Keto DietKetosis

Let's Talk About Ketosis

This chemical reaction in your body is at the heart of the keto diet. We asked our health and nutrition experts for a more detailed look at what it is, and how it works.

    Our Pro PanelKetosis

    We went to some of the nation's top experts in the keto diet to bring you the most up-to-date information possible.

    Lisa Sasson, R.D.

    Lisa Sasson, R.D.Associate Dean for Global Affairs and Experiential Learning; Clinical Professor of Nutrition and Food Studies

    New York University
    New York, NY
    William S. Yancy, Jr., M.D.

    William S. Yancy, Jr., M.D.Director; Associate Professor of Medicine

    Duke University Diet and Fitness Center; Duke University School of Medicine
    Durham, NC
    Elisabetta Politi, R.D.

    Elisabetta Politi, R.D.Nutrition Director

    Duke University Diet and Fitness Center
    Durham, NC

    Frequently Asked QuestionsKetosis

    What’s the difference between the keto diet and ketosis?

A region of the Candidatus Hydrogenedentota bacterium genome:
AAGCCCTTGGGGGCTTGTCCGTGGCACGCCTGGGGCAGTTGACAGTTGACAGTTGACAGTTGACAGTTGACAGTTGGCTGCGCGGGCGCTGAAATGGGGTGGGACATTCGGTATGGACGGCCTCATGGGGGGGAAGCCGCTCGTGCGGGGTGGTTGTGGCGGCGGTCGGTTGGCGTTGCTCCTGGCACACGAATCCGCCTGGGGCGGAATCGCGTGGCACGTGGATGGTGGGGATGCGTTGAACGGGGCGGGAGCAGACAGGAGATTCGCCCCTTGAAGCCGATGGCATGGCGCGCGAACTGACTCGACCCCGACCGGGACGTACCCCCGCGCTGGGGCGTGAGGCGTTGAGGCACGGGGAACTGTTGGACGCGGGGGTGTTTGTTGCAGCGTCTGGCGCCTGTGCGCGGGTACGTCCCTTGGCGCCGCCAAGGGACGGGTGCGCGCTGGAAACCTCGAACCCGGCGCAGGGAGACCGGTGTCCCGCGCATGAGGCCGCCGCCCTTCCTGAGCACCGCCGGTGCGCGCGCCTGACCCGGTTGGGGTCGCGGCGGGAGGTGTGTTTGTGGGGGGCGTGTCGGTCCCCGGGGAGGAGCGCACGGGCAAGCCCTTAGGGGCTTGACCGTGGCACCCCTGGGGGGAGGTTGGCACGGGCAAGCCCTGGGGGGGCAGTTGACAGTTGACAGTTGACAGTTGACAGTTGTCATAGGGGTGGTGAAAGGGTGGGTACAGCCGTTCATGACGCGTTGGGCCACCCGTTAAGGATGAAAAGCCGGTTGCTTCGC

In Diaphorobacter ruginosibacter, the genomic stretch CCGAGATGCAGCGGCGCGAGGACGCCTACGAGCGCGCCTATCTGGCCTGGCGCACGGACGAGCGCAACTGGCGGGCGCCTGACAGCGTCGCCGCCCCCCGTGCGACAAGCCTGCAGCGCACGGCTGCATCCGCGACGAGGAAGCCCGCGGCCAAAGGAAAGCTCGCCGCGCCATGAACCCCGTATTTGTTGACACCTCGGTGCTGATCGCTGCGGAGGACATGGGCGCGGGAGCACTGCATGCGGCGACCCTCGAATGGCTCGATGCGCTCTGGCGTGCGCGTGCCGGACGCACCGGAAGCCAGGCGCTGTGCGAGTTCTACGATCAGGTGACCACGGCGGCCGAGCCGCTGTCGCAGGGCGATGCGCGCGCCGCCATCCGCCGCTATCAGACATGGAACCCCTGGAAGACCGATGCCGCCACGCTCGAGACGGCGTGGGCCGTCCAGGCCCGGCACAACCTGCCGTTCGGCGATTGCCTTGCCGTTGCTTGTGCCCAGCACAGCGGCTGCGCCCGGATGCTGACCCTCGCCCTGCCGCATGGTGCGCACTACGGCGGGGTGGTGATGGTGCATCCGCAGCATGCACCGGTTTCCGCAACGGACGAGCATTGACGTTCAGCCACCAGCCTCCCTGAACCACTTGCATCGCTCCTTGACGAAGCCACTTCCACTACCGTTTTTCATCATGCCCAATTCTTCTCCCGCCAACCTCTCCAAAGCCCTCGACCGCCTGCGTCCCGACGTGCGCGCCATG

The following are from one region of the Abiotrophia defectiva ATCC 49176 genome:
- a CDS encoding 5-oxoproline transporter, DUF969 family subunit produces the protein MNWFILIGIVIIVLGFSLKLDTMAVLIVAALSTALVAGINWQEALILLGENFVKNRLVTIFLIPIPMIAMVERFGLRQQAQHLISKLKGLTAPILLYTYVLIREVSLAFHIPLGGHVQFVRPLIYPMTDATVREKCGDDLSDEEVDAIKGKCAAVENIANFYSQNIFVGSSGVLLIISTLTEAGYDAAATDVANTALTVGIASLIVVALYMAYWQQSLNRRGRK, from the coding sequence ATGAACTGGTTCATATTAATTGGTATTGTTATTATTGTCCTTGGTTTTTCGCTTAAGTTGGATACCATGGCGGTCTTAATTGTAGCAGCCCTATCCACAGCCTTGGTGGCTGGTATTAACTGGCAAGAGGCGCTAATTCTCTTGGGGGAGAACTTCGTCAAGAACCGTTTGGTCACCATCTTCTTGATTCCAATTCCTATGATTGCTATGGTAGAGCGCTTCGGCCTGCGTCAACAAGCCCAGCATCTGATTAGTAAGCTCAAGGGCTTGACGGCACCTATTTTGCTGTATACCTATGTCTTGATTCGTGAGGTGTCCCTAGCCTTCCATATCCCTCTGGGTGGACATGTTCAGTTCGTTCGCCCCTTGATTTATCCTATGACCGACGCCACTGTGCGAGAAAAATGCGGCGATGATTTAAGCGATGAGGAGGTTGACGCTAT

The keto diet refers to a way of eating that requires people to derive about 70% or more of their daily calories from fat, while cutting way back on the amount of carbs they eat. This style of eating results in ketosis, a metabolic state where the body burns fat (in the form of ketones), not sugar, for fuel.

    Does ketosis cause side effects?

    Yes. The cluster of side effects from ketosis is known as the “keto flu.” Despite its name, however, there is no fever or infection associated with it. Symptoms of fatigue, headaches, sleep disturbance, nausea, and foggy thinking are common with the keto flu. Fortunately, it usually disappears on its own within a week of starting the diet.

    Is ketosis good for my health?

    Sometimes, yes. For instance, in people with type 2 diabetes, ketosis may lead to an improvement in blood sugar levels, making them less dependent on insulin medication. And some research suggests that people with Alzheimer’s may experience neuroprotective aspects of the ketones produced as part of a keto diet.

    Is ketosis dangerous?

    No. Ketosis simply refers to the process of burning ketones—which are converted from fat—for fuel. However, ketoacidosis—a condition where there is an unsafe high level of ketones present—is the leading cause of death in people under the age of 24 who have type 1 diabetes. If you have type 1 diabetes, the keto diet is probably not advisable.

    Tula Karras

    Tula Karras

    Tula Karras is an award-winning journalist, editor, and content creator who specializes in health, nutrition, and profile writing.